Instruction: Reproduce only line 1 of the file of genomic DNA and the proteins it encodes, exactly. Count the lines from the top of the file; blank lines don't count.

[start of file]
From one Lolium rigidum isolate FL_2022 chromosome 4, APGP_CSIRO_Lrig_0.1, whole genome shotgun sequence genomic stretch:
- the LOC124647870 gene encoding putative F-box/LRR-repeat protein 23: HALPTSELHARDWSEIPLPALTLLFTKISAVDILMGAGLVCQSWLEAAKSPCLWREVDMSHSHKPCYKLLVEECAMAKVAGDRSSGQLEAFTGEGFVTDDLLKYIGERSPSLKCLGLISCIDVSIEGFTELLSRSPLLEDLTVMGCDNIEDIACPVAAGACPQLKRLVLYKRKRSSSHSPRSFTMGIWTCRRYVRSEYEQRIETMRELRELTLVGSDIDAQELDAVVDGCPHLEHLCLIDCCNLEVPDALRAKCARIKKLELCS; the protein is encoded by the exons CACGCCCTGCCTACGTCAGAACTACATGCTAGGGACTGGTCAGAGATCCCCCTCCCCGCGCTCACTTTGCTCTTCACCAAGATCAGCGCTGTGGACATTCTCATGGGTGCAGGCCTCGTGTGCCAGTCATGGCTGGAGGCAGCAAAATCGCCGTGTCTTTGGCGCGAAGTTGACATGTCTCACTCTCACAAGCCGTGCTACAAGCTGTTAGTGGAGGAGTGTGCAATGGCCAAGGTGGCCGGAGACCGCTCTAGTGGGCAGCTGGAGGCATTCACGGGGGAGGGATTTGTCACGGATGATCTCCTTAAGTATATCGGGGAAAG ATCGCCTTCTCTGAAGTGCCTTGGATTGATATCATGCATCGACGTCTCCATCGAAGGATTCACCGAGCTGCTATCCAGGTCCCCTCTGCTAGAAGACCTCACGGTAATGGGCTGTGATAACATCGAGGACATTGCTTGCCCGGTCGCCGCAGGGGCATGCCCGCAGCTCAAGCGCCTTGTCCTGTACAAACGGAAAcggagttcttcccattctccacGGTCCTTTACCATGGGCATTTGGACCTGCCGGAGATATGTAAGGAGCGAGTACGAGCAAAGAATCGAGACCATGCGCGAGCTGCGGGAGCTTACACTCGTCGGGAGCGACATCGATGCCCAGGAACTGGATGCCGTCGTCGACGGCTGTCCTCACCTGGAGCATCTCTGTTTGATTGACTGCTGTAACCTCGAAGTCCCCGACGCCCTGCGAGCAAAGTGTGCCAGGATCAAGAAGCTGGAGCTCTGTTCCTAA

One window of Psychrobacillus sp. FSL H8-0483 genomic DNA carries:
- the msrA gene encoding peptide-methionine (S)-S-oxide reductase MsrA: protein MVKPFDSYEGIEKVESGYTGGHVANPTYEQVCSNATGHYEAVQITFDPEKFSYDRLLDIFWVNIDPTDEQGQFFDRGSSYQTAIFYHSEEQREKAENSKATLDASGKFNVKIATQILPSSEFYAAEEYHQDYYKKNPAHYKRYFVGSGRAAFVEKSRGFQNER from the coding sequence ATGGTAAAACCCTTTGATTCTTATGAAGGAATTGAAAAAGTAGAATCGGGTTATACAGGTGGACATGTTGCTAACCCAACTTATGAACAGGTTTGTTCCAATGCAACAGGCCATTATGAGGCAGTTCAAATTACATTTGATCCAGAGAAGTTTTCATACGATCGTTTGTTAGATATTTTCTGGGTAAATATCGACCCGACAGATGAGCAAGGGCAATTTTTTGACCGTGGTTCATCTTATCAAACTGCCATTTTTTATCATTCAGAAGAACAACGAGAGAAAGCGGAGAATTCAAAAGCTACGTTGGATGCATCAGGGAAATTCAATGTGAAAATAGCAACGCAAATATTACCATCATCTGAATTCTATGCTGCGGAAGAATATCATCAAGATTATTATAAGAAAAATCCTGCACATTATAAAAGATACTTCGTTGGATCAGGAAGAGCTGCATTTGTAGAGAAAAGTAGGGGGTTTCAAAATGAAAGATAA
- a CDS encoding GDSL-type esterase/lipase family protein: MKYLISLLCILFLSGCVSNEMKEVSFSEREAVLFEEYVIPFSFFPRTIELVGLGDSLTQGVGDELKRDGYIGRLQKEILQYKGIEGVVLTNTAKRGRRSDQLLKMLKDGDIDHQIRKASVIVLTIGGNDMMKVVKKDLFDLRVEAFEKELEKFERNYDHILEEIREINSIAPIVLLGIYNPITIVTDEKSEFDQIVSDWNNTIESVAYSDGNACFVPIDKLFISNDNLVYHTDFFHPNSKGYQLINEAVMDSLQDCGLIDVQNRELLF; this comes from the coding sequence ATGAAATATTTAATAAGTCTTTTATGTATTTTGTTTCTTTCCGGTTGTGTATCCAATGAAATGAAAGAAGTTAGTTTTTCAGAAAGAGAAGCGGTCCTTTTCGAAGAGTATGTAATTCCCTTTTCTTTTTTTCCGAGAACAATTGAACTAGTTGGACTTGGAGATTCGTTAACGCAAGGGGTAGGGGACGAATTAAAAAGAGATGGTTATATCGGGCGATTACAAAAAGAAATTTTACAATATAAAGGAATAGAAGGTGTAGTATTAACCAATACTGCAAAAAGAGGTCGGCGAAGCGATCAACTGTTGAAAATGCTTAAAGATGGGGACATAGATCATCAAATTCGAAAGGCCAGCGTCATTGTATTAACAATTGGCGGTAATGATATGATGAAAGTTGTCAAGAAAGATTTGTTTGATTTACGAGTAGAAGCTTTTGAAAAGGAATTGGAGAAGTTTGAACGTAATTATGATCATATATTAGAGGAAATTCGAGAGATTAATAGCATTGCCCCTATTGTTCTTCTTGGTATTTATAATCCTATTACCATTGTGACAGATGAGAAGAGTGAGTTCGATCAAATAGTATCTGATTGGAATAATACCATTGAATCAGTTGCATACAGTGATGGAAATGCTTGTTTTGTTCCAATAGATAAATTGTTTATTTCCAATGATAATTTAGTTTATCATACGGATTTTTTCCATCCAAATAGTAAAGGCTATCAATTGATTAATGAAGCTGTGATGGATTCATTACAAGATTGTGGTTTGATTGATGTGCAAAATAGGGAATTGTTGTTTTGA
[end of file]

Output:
From one Lolium rigidum isolate FL_2022 chromosome 4, APGP_CSIRO_Lrig_0.1, whole genome shotgun sequence genomic stretch: